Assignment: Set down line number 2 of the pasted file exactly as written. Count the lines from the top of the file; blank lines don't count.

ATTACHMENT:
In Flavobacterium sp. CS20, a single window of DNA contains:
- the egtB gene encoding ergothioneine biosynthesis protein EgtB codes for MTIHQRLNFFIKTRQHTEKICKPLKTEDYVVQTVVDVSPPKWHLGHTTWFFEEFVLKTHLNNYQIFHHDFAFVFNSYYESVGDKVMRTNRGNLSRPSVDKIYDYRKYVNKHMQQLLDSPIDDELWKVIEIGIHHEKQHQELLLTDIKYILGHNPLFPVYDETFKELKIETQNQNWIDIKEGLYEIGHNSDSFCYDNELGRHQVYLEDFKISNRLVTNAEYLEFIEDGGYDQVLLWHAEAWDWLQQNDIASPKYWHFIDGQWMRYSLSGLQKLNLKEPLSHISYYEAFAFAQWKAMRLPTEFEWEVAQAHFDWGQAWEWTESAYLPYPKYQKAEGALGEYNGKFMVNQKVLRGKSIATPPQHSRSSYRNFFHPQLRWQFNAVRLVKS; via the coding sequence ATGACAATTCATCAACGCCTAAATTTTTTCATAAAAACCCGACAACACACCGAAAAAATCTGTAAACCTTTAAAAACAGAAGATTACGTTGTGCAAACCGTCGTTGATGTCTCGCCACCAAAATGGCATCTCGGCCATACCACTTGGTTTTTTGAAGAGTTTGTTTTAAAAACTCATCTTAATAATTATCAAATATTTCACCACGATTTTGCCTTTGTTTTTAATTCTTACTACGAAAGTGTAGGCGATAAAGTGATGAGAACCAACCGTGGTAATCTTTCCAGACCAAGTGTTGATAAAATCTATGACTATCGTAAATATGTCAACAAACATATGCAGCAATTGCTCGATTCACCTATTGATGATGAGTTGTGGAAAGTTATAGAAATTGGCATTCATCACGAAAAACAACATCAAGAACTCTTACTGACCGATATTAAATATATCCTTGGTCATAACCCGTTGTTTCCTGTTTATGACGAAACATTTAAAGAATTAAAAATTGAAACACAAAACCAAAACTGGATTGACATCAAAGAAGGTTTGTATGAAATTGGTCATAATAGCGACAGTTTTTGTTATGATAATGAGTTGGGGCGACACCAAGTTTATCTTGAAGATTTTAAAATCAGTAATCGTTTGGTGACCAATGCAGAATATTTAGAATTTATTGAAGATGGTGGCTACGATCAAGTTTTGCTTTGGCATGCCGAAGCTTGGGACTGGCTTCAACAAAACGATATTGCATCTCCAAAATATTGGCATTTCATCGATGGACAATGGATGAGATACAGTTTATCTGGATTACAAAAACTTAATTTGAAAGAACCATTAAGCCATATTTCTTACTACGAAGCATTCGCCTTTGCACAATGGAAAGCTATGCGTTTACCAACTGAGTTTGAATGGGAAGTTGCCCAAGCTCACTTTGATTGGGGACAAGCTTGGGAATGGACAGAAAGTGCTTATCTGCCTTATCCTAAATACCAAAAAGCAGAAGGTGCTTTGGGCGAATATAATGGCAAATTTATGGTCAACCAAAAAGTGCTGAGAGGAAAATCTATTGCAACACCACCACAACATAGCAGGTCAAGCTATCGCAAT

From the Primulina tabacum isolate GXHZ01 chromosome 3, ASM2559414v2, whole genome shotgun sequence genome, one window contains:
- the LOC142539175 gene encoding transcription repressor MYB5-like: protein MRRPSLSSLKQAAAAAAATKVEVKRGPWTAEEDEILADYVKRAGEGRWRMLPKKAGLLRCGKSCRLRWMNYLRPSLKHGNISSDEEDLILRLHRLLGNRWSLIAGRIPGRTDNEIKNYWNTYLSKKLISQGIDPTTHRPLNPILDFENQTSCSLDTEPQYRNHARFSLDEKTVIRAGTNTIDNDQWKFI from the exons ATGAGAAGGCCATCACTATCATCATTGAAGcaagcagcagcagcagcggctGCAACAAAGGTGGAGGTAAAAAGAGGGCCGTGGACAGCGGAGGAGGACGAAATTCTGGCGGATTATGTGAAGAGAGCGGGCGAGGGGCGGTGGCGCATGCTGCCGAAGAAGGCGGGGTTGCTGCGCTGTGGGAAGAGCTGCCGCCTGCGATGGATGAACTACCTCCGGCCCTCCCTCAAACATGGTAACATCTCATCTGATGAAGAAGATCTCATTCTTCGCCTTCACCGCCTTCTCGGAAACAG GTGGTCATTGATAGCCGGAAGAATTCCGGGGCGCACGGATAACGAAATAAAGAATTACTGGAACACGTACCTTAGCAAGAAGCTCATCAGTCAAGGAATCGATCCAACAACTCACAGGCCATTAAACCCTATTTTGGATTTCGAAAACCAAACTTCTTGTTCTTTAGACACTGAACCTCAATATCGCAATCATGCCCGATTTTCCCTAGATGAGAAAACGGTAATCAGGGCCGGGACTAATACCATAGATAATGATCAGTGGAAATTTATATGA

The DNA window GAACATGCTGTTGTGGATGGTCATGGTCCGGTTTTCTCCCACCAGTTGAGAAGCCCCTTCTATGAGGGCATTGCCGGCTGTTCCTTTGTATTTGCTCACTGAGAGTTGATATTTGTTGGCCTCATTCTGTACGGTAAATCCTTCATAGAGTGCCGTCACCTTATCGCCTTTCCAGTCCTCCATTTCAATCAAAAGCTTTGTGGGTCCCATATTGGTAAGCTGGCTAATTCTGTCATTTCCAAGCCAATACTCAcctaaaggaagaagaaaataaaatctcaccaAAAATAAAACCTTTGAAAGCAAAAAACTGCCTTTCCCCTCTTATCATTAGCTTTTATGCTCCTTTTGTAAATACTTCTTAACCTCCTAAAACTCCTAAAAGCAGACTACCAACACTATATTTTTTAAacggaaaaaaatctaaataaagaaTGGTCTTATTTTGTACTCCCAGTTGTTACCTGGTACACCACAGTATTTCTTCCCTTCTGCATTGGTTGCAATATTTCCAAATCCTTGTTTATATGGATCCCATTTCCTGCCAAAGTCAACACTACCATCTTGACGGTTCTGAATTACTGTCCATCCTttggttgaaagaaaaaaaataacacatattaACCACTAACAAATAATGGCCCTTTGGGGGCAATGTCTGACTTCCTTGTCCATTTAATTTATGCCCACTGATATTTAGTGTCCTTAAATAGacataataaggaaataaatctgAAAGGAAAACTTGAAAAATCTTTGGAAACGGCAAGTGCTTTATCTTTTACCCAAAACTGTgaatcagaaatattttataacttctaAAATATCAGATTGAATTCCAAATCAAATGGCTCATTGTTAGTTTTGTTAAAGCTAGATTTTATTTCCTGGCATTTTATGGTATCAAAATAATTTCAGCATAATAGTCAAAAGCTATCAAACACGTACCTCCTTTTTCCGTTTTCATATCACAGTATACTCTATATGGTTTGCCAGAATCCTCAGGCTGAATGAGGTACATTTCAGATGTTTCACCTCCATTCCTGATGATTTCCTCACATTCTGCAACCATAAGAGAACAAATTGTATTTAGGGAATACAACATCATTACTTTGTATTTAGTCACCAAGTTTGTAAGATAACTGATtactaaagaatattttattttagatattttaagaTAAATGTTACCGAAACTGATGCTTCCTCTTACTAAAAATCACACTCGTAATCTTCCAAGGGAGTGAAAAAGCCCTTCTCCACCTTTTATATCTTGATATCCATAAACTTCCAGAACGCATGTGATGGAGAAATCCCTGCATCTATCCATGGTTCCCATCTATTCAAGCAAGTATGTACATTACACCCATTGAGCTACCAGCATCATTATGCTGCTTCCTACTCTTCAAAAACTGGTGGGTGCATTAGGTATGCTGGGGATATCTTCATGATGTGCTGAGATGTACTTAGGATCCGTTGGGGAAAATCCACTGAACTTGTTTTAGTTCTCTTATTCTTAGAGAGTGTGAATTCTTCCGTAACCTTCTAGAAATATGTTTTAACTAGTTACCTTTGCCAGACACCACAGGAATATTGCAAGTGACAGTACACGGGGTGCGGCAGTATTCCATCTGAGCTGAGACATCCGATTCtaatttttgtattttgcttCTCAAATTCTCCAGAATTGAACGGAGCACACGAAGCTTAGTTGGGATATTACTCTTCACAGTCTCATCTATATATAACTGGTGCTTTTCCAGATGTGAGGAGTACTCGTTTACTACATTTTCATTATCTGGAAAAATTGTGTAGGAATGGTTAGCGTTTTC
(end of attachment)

- the egtB gene encoding ergothioneine biosynthesis protein EgtB codes for MTIHQRLNFFIKTRQHTEKICKPLKTEDYVVQTVVDVSPPKWHLGHTTWFFEEFVLKTHLNNYQIFHHDFAFVFNSYYESVGDKVMRTNRGNLSRPSVDKIYDYRKYVNKHMQQLLDSPIDDELWKVIEIGIHHEKQHQELLLTDIKYILGHNPLFPVYDETFKELKIETQNQNWIDIKEGLYEIGHNSDSFCYDNELGRHQVYLEDFKISNRLVTNAEYLEFIEDGGYDQVLLWHAEAWDWLQQNDIASPKYWHFIDGQWMRYSLSGLQKLNLKEPLSHISYYEAFAFAQWKAMRLPTEFEWEVAQAHFDWGQAWEWTESAYLPYPKYQKAEGALGEYNGKFMVNQKVLRGKSIATPPQHSRSSYRNFFHPQLRWQFNAVRLVKS; via the coding sequence ATGACAATTCATCAACGCCTAAATTTTTTCATAAAAACCCGACAACACACCGAAAAAATCTGTAAACCTTTAAAAACAGAAGATTACGTTGTGCAAACCGTCGTTGATGTCTCGCCACCAAAATGGCATCTCGGCCATACCACTTGGTTTTTTGAAGAGTTTGTTTTAAAAACTCATCTTAATAATTATCAAATATTTCACCACGATTTTGCCTTTGTTTTTAATTCTTACTACGAAAGTGTAGGCGATAAAGTGATGAGAACCAACCGTGGTAATCTTTCCAGACCAAGTGTTGATAAAATCTATGACTATCGTAAATATGTCAACAAACATATGCAGCAATTGCTCGATTCACCTATTGATGATGAGTTGTGGAAAGTTATAGAAATTGGCATTCATCACGAAAAACAACATCAAGAACTCTTACTGACCGATATTAAATATATCCTTGGTCATAACCCGTTGTTTCCTGTTTATGACGAAACATTTAAAGAATTAAAAATTGAAACACAAAACCAAAACTGGATTGACATCAAAGAAGGTTTGTATGAAATTGGTCATAATAGCGACAGTTTTTGTTATGATAATGAGTTGGGGCGACACCAAGTTTATCTTGAAGATTTTAAAATCAGTAATCGTTTGGTGACCAATGCAGAATATTTAGAATTTATTGAAGATGGTGGCTACGATCAAGTTTTGCTTTGGCATGCCGAAGCTTGGGACTGGCTTCAACAAAACGATATTGCATCTCCAAAATATTGGCATTTCATCGATGGACAATGGATGAGATACAGTTTATCTGGATTACAAAAACTTAATTTGAAAGAACCATTAAGCCATATTTCTTACTACGAAGCATTCGCCTTTGCACAATGGAAAGCTATGCGTTTACCAACTGAGTTTGAATGGGAAGTTGCCCAAGCTCACTTTGATTGGGGACAAGCTTGGGAATGGACAGAAAGTGCTTATCTGCCTTATCCTAAATACCAAAAAGCAGAAGGTGCTTTGGGCGAATATAATGGCAAATTTATGGTCAACCAAAAAGTGCTGAGAGGAAAATCTATTGCAACACCACCACAACATAGCAGGTCAAGCTATCGCAAT